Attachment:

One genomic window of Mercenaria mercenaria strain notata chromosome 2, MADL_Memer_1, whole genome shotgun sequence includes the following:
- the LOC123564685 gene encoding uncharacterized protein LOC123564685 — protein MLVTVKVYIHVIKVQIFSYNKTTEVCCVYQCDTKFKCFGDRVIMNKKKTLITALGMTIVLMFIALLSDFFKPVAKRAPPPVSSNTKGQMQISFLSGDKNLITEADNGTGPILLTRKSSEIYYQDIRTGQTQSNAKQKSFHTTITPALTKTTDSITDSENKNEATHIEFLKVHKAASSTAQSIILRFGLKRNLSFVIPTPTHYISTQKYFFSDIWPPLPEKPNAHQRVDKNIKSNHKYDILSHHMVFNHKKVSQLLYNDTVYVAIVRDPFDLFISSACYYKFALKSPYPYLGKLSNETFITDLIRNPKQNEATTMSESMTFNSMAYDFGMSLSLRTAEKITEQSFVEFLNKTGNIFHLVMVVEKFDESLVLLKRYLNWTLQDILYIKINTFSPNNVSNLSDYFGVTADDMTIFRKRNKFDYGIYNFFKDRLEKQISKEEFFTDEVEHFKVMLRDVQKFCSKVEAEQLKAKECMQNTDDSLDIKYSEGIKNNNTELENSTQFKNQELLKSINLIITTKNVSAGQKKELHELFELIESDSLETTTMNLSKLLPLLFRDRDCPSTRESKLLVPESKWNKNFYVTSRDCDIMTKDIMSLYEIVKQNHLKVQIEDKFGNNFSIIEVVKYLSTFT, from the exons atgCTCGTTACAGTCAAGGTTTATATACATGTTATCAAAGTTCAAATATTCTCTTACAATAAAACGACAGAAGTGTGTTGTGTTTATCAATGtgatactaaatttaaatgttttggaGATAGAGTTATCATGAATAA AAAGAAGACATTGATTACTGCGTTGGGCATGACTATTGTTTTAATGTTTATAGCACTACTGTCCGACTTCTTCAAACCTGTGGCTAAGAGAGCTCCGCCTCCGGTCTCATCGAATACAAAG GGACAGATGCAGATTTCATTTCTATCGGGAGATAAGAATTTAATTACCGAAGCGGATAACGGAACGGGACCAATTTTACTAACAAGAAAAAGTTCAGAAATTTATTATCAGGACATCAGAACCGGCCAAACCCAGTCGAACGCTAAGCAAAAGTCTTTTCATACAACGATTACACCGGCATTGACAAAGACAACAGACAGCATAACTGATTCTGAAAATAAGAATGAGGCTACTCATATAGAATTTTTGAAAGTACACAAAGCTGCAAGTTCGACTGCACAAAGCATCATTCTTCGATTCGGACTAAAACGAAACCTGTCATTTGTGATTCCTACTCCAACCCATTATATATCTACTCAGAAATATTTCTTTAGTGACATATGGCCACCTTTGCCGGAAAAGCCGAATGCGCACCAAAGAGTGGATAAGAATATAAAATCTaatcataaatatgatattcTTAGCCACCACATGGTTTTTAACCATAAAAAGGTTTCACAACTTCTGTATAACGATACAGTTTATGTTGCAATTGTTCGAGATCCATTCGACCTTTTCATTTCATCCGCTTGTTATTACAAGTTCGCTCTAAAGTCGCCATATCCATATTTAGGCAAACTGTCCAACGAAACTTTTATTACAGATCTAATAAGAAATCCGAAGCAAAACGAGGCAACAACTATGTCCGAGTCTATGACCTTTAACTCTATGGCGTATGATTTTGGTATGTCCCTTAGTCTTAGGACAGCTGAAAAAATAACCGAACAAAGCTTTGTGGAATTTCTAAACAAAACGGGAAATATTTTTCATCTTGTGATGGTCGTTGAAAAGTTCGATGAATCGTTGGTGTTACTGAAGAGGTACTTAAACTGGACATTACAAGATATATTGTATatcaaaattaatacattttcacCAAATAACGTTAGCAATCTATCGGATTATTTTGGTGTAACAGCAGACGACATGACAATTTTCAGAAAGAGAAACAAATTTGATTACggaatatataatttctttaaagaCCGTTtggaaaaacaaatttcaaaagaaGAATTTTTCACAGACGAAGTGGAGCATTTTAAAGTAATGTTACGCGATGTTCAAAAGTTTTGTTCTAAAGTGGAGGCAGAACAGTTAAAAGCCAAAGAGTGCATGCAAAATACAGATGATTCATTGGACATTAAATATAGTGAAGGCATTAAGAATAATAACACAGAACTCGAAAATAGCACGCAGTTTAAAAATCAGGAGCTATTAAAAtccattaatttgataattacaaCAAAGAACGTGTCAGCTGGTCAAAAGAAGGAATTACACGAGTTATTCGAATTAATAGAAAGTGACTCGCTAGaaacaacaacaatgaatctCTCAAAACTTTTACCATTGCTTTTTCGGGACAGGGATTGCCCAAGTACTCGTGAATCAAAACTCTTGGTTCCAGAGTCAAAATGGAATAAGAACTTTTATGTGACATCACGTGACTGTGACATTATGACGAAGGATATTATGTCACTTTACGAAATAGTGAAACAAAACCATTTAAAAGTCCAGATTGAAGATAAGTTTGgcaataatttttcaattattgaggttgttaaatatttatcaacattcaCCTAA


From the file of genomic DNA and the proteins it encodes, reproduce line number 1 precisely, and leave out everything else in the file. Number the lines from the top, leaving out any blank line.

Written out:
One genomic window of Mercenaria mercenaria strain notata chromosome 2, MADL_Memer_1, whole genome shotgun sequence includes the following: